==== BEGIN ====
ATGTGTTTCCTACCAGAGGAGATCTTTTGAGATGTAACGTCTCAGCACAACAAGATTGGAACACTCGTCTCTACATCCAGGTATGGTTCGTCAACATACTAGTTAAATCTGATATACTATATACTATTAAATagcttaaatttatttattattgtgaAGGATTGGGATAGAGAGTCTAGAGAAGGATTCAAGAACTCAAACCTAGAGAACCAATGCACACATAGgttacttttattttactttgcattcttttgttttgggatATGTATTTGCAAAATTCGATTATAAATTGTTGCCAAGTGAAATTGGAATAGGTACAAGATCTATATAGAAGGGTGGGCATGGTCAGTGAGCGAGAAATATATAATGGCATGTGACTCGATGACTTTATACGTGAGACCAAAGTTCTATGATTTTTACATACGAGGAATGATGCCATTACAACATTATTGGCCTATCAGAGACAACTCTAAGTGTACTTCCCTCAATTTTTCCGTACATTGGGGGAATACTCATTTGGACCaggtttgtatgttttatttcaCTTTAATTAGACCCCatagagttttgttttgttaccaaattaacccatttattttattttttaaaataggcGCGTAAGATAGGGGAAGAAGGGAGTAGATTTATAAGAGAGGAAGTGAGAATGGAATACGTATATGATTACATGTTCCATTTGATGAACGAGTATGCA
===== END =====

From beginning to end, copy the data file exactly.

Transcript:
ATGTGTTTCCTACCAGAGGAGATCTTTTGAGATGTAACGTCTCAGCACAACAAGATTGGAACACTCGTCTCTACATCCAGGTATGGTTCGTCAACATACTAGTTAAATCTGATATACTATATACTATTAAATagcttaaatttatttattattgtgaAGGATTGGGATAGAGAGTCTAGAGAAGGATTCAAGAACTCAAACCTAGAGAACCAATGCACACATAGgttacttttattttactttgcattcttttgttttgggatATGTATTTGCAAAATTCGATTATAAATTGTTGCCAAGTGAAATTGGAATAGGTACAAGATCTATATAGAAGGGTGGGCATGGTCAGTGAGCGAGAAATATATAATGGCATGTGACTCGATGACTTTATACGTGAGACCAAAGTTCTATGATTTTTACATACGAGGAATGATGCCATTACAACATTATTGGCCTATCAGAGACAACTCTAAGTGTACTTCCCTCAATTTTTCCGTACATTGGGGGAATACTCATTTGGACCaggtttgtatgttttatttcaCTTTAATTAGACCCCatagagttttgttttgttaccaaattaacccatttattttattttttaaaataggcGCGTAAGATAGGGGAAGAAGGGAGTAGATTTATAAGAGAGGAAGTGAGAATGGAATACGTATATGATTACATGTTCCATTTGATGAACGAGTATGCA